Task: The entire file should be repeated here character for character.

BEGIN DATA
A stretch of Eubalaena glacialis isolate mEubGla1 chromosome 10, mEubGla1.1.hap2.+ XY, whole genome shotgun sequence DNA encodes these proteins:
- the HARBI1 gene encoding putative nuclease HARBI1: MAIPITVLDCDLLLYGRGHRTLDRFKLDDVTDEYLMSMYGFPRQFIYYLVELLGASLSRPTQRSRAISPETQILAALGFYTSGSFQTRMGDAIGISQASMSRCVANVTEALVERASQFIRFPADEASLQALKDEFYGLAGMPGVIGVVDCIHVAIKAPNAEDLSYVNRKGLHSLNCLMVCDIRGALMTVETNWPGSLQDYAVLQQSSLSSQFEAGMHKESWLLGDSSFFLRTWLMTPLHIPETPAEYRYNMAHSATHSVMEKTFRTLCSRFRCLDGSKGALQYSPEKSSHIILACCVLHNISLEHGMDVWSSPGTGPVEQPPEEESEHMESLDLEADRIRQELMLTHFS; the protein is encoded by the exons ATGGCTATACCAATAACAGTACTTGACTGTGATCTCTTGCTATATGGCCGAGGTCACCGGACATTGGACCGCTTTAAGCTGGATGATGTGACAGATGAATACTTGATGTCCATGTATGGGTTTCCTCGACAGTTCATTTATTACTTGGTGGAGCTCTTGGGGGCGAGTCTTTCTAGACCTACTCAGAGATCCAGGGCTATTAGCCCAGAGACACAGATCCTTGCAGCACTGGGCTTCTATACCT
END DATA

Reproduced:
A stretch of Eubalaena glacialis isolate mEubGla1 chromosome 10, mEubGla1.1.hap2.+ XY, whole genome shotgun sequence DNA encodes these proteins:
- the HARBI1 gene encoding putative nuclease HARBI1: MAIPITVLDCDLLLYGRGHRTLDRFKLDDVTDEYLMSMYGFPRQFIYYLVELLGASLSRPTQRSRAISPETQILAALGFYTSGSFQTRMGDAIGISQASMSRCVANVTEALVERASQFIRFPADEASLQALKDEFYGLAGMPGVIGVVDCIHVAIKAPNAEDLSYVNRKGLHSLNCLMVCDIRGALMTVETNWPGSLQDYAVLQQSSLSSQFEAGMHKESWLLGDSSFFLRTWLMTPLHIPETPAEYRYNMAHSATHSVMEKTFRTLCSRFRCLDGSKGALQYSPEKSSHIILACCVLHNISLEHGMDVWSSPGTGPVEQPPEEESEHMESLDLEADRIRQELMLTHFS; the protein is encoded by the exons ATGGCTATACCAATAACAGTACTTGACTGTGATCTCTTGCTATATGGCCGAGGTCACCGGACATTGGACCGCTTTAAGCTGGATGATGTGACAGATGAATACTTGATGTCCATGTATGGGTTTCCTCGACAGTTCATTTATTACTTGGTGGAGCTCTTGGGGGCGAGTCTTTCTAGACCTACTCAGAGATCCAGGGCTATTAGCCCAGAGACACAGATCCTTGCAGCACTGGGCTTCTATACCT